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Sheep Study Confirms Efficacy of Footrot Vaccine
02/12/05

Sheep showing signs of footrot
Sheep showing signs of footrot

A four-year study across a total of 39 sheep flocks by the Universities of Bristol and Warwick has confirmed that the currently available footrot vaccine covers the D. nodosus strains causing footrot in England and Wales.

The vaccine available to UK sheep farmers originates from Australia and contains ten strains of D. nodosus known to cause footrot. However, this latest study - recently published in the journal of Veterinary Microbiology - confirms that the D.nodosus strains causing lameness problems for flocks in England and Wales are the same as those in Australia.

Commenting on the study findings, Schering-Plough veterinary adviser Paul Williams says sheep producers in this country can be confident in the efficacy of the Footvax vaccine for flocks where footrot has been confirmed as the cause of lameness problems.

"For vaccination to be effective it is important that producers have a definitive diagnosis of footrot, as opposed to any other lameness condition such as CODD or scald. It is important to recognise that CODD or scald are different conditions and cannot be controlled by vaccination," he stresses.

"If true footrot is the cause of lameness, the only way to break the disease cycle is to undertake a whole flock control programme."

Paul Williams says that the 'best practice' control programme starts by vaccinating and footbathing all sheep, then splitting the flock into two groups: those sheep that are obviously infected and those which are not infected. "This simplifies the treatment regime, reduces the disease challenge for uninfected sheep and helps identify those animals not responding to treatment for culling," he explains.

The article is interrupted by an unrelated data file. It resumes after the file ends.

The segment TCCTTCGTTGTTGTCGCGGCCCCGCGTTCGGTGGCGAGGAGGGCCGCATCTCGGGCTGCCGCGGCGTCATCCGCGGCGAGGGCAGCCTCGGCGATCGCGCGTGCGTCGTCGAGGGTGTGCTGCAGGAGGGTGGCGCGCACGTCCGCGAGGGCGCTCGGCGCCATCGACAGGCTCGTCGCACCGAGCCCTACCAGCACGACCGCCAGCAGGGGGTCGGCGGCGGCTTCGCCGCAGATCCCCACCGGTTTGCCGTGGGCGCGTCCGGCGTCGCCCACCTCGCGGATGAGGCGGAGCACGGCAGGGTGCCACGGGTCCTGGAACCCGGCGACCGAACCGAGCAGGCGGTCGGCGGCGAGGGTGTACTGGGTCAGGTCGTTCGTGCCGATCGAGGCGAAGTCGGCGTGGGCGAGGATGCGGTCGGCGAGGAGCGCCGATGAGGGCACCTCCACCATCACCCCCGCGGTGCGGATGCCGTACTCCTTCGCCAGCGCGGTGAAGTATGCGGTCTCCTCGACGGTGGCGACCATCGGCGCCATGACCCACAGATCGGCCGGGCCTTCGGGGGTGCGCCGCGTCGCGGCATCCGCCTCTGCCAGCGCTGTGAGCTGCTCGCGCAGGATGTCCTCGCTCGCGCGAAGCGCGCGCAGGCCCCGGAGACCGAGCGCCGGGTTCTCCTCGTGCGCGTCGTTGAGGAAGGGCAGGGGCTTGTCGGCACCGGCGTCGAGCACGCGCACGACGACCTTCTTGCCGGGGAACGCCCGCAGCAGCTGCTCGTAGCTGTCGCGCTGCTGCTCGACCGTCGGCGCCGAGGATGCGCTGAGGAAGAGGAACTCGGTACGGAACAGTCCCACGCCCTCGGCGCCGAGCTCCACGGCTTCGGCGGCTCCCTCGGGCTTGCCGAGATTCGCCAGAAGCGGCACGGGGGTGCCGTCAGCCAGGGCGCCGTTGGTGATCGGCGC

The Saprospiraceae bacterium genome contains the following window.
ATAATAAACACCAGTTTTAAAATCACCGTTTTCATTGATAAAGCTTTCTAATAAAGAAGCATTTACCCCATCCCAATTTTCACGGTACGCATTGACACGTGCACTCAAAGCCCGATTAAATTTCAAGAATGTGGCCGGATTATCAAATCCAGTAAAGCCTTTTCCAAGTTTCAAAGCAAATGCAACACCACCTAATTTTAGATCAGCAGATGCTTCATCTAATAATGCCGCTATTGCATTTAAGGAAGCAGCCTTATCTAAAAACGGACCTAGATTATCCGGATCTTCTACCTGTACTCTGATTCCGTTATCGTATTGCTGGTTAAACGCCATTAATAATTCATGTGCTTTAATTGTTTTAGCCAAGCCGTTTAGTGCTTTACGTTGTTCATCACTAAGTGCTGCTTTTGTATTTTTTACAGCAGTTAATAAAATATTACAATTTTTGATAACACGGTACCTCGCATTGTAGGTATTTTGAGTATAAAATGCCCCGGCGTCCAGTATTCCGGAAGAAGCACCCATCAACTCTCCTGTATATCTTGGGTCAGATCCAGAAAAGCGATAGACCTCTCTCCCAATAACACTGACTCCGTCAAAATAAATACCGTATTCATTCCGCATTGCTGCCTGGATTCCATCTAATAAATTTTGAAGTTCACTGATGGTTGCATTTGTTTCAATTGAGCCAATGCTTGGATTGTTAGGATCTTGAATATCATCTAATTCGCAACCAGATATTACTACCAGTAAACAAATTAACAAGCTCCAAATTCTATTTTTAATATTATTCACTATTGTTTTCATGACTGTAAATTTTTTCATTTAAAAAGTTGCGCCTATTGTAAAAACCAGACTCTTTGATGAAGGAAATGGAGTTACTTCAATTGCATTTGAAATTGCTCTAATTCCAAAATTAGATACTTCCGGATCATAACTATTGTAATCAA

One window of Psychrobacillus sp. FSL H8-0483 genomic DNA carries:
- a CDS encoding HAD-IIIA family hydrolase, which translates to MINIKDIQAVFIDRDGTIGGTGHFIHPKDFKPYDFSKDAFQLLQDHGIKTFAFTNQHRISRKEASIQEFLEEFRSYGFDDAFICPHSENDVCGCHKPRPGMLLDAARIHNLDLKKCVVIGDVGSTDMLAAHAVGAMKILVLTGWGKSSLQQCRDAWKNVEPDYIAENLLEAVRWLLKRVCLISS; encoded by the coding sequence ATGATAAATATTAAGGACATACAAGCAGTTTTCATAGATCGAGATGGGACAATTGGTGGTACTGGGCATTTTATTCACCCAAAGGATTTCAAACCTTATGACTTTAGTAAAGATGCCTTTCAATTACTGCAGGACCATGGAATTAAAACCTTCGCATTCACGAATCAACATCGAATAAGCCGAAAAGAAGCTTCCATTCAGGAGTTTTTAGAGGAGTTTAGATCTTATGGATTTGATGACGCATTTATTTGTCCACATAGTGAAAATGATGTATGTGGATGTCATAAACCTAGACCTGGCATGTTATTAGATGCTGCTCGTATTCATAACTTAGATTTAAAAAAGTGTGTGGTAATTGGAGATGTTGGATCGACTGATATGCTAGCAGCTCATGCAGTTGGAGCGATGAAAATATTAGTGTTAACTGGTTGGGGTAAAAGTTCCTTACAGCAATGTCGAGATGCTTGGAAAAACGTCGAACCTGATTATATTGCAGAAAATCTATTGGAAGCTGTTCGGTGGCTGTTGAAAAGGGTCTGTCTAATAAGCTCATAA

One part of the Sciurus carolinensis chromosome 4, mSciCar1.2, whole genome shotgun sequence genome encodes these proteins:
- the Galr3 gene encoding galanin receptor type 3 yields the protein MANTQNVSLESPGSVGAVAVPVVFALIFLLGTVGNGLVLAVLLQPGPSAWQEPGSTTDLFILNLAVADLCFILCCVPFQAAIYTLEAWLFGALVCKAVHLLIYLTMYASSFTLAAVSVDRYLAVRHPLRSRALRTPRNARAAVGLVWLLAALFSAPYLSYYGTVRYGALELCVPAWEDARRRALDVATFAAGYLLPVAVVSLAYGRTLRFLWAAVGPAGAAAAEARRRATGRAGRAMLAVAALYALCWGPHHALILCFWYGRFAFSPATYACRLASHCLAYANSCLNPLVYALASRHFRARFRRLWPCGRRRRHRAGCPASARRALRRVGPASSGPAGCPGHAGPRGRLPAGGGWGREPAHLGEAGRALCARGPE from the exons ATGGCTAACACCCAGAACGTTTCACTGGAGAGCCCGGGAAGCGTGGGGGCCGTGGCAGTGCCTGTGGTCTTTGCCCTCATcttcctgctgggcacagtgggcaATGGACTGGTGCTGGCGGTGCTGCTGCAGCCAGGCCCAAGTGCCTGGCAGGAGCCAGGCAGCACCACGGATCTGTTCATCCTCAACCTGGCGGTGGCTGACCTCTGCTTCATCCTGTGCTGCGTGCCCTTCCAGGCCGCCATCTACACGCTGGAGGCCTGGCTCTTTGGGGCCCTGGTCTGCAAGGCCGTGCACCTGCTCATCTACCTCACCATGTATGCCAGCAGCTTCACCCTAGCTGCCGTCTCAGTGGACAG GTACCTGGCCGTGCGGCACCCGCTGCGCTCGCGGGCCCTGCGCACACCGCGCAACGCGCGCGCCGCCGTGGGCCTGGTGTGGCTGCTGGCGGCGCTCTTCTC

"Infected sheep should be given an antibiotic injection and walked through a footbath every five days. After three footbath treatments, any sheep that have not responded should be considered for culling. Uninfected sheep should be footbathed and moved onto clean grazing. If it is not practical to segregate uninfected and infected sheep, make sure all the animals are footbathed - again every five days," he says.

He recommends that annual vaccination should be a central part of the programme for all sheep that face a footrot challenge, with additional booster doses being used to treat infected animals.

"Vaccination with Footvax provides effective treatment for infected sheep, as well as long-term protection. A single injection of the vaccine can be used to treat footrot because antibodies are produced against D.nodosus. Sheep do not produce a natural antibody response to D.nodosus, which means they will never develop a natural immunity to footrot so will remain susceptible year after year. This is why vaccination is so important.

"An initial 1ml injection will stimulate adequate antibody response to treat existing infections and prevent new ones for up to five months. But it is advisable to vaccinate again four to six weeks later for improved cure rates and longer on-going protection. Thereafter, an annual booster should be sufficient to keep footrot at a manageable level," he advises.

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